By DAVID SKOLNICK
Incoming Mayor Charles Sammarone describes himself as “no nonsense” and someone not interested in “excuses when we have a problem.”
Beginning Monday, the longtime city council president inherits a lot of responsibilities and a lot of challenges when he becomes mayor.
Problems include crime, vacant
houses, filling key positions in the mayor’s cabinet, an aging infrastructure, high unemployment, cuts in state funding, a struggling economy, a declining population, business attraction and neighborhood stabilization, and dozens of other issues.
Though he’ll be the city’s top public official, Sammarone, 68, said he finds it strange that people will call him
“I’m more of an informal guy — I’m Chuck,” he said, adding that he’s going to have to get used to wearing a tie.
While praising the job outgoing
Mayor Jay Williams has done for the past 51⁄2 years, Sammarone said he “won’t be a caretaker.”
Williams is resigning to be the
executive director of the U.S. Department of Labor’s Office of Recovery for Auto Communities and Workers in the President Barack Obama
administration. The city charter calls for the council president to automatically succeed the mayor if the
Though he will serve the remainder of Williams’ term, which expires Dec. 31, 2013, Sammarone said he’s “99 percent”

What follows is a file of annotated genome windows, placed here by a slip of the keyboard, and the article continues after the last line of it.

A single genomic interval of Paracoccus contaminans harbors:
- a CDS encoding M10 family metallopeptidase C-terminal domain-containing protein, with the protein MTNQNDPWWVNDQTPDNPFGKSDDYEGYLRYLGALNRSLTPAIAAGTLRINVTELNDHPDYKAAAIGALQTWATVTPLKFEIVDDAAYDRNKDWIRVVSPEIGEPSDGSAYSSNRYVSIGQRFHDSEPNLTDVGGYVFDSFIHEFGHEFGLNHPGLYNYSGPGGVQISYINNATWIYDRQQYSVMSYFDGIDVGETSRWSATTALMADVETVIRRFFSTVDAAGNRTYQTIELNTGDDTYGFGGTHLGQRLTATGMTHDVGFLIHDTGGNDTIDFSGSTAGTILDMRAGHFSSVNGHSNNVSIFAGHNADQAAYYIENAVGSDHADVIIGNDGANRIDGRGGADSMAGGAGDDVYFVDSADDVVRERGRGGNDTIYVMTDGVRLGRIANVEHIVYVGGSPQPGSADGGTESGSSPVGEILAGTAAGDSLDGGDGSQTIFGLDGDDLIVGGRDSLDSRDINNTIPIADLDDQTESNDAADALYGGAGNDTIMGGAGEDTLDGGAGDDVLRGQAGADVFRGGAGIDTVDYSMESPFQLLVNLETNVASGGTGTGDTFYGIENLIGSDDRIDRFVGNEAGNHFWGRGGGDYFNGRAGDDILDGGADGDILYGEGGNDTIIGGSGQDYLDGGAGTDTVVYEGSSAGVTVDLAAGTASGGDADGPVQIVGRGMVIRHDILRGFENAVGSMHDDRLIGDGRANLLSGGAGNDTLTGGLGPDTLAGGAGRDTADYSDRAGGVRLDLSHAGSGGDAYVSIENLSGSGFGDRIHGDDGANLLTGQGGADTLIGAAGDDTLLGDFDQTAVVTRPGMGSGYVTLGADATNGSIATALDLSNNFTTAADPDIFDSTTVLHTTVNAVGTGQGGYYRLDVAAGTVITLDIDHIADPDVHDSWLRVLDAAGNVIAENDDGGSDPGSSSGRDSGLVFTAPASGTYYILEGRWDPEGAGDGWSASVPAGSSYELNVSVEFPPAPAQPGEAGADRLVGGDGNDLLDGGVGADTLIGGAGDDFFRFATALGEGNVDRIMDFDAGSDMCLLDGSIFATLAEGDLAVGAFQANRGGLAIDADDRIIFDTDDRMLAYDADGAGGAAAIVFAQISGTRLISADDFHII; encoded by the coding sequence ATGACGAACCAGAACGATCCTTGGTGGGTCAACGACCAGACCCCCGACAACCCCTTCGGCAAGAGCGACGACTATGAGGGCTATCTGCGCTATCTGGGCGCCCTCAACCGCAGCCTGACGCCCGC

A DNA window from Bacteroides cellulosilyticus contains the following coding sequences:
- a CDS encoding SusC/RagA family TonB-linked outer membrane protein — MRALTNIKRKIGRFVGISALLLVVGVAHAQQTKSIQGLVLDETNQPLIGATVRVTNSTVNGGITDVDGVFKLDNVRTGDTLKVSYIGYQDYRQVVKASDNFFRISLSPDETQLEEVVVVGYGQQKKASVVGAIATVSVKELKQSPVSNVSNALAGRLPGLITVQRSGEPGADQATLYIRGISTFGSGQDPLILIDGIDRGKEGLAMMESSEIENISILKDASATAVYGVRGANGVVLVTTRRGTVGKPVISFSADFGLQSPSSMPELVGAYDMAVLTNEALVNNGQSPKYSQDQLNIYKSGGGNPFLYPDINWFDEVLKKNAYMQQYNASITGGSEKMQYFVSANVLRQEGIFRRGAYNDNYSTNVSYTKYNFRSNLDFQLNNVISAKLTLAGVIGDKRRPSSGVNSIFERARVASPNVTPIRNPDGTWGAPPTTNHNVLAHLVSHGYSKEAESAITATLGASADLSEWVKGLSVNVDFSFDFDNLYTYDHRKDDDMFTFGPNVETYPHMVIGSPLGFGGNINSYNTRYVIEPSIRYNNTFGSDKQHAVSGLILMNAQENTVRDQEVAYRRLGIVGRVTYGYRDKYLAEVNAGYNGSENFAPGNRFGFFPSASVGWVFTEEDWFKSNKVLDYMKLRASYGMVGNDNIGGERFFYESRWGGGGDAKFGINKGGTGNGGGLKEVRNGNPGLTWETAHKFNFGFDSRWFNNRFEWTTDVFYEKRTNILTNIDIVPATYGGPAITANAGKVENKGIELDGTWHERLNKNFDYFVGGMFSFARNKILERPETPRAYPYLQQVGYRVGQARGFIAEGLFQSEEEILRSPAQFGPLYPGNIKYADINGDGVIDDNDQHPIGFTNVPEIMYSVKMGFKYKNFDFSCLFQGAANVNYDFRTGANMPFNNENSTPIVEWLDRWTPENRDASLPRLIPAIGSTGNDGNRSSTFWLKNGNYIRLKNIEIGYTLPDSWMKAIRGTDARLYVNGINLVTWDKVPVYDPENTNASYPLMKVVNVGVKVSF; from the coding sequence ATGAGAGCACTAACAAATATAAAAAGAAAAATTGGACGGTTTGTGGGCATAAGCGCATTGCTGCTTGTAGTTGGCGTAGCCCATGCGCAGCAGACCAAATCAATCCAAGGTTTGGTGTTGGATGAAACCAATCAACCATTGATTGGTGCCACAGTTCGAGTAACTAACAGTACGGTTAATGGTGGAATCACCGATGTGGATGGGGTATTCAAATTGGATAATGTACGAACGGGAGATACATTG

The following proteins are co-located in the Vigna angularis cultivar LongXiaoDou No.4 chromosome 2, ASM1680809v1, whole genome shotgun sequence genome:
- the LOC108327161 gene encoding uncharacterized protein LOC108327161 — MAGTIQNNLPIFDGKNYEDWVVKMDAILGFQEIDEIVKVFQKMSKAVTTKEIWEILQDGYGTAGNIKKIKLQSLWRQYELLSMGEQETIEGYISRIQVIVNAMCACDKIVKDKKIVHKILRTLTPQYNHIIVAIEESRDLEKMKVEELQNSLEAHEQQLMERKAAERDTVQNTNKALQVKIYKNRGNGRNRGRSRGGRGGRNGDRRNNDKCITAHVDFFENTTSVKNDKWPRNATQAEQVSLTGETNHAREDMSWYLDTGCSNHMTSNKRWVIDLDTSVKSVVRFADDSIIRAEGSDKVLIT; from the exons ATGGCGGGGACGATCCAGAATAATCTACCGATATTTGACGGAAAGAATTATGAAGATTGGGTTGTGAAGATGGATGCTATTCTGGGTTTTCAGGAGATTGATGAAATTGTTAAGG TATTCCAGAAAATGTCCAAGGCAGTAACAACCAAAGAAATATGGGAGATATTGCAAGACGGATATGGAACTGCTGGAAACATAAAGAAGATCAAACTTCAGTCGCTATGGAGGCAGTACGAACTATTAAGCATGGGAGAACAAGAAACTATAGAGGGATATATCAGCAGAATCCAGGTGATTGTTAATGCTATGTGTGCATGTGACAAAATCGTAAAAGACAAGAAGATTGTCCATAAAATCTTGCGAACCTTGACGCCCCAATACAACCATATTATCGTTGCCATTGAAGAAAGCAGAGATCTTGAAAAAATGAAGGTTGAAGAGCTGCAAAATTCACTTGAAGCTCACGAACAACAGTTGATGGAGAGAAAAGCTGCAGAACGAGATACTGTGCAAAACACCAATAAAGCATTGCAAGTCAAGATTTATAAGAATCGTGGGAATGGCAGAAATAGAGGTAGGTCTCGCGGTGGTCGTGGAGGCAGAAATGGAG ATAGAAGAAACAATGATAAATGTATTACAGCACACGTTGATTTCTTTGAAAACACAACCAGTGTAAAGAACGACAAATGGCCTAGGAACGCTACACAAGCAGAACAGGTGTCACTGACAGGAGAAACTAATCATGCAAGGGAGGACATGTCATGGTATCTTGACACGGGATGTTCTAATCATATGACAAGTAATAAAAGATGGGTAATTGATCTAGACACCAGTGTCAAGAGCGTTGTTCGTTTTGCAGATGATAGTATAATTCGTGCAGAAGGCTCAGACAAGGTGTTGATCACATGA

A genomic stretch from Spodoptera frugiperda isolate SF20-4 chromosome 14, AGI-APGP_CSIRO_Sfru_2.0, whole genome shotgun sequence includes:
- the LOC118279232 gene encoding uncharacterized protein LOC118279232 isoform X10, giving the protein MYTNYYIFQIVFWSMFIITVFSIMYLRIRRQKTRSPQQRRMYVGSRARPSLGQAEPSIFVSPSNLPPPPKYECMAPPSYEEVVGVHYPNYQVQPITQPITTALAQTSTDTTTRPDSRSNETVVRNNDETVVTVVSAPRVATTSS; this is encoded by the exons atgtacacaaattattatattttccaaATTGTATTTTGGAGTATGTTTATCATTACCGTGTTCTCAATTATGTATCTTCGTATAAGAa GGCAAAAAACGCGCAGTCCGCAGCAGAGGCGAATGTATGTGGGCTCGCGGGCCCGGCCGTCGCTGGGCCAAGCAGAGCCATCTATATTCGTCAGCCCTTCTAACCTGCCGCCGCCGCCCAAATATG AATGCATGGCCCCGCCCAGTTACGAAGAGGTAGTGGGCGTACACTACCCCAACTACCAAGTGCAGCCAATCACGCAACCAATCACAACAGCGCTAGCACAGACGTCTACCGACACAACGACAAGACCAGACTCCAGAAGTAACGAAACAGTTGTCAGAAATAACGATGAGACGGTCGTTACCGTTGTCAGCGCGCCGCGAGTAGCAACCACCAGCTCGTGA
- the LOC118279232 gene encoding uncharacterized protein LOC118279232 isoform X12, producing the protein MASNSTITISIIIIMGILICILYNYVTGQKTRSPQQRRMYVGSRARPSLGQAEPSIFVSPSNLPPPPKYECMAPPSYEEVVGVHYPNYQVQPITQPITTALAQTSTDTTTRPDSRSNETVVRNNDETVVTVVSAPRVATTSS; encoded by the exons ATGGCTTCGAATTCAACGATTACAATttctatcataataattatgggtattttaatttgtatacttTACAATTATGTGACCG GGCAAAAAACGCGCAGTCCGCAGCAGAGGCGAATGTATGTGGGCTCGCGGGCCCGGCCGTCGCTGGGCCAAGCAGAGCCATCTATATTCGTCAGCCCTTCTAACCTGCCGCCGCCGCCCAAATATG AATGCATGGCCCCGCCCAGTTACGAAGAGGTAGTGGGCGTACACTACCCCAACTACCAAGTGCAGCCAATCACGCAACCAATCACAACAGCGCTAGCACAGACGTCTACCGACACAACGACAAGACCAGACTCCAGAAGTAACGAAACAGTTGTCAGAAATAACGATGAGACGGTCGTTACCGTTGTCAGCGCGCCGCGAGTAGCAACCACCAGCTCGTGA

positive he won’t run for re-election.
Mapping out his upcoming two-plus years term as mayor, Sammarone told The Vindicator he will demand “accountability” from those who work in city government.
“What I don’t want is excuses,” he said. “I don’t want to hear we can’t do something because of [a lack of] manpower. Don’t give me an excuse. I don’t want to hear that.”
If city employees, particularly administrators, aren’t accountable for their actions, they’ll no longer work for the city, he said.
His first priority as mayor is to hire a new police chief. Jimmy Hughes’ last day as police chief is Aug. 31.
Sammarone plans to talk this week with Law Director Iris Torres Guglucello, who will retire in about a month, and the Ohio Association of Chiefs of Police, a nonprofit organization composed of police executives, to discuss the search for a new chief.
His relatively short time as mayor may make it difficult to “get a top-notch applicant” for the police chief job, Sammarone said.
The police chief is an “at-will” employee hired and fired at the sole discretion of the mayor. That could make police chief candidates who aren’t already city officers hesitant to come to Youngstown, he said.
Current officers are protected under civil-service law, and if the next mayor doesn’t retain the new chief, that person would return to his/her previous job on the force.
Some current officers, including Detective Sgt. Donald Scott, who also is an attorney, are interested in the police chief appointment.
Association officials “may say, ‘You won’t get a top-notch applicant for two years. Do it yourself,’” meaning finding someone already on the force, Sammarone said.
Sammarone said he may have the same issue with a law director, and may have to select someone already on staff to replace Guglucello.
Also, Sammarone likely will select this week someone to replace Jason Whitehead as the chief of staff/secretary to the mayor.
Though he doesn’t plan to make major changes to the city’s operations, Sammarone said he wants to cut spending. One example is conducting a review of city-issued cars to see if money can be saved in that area.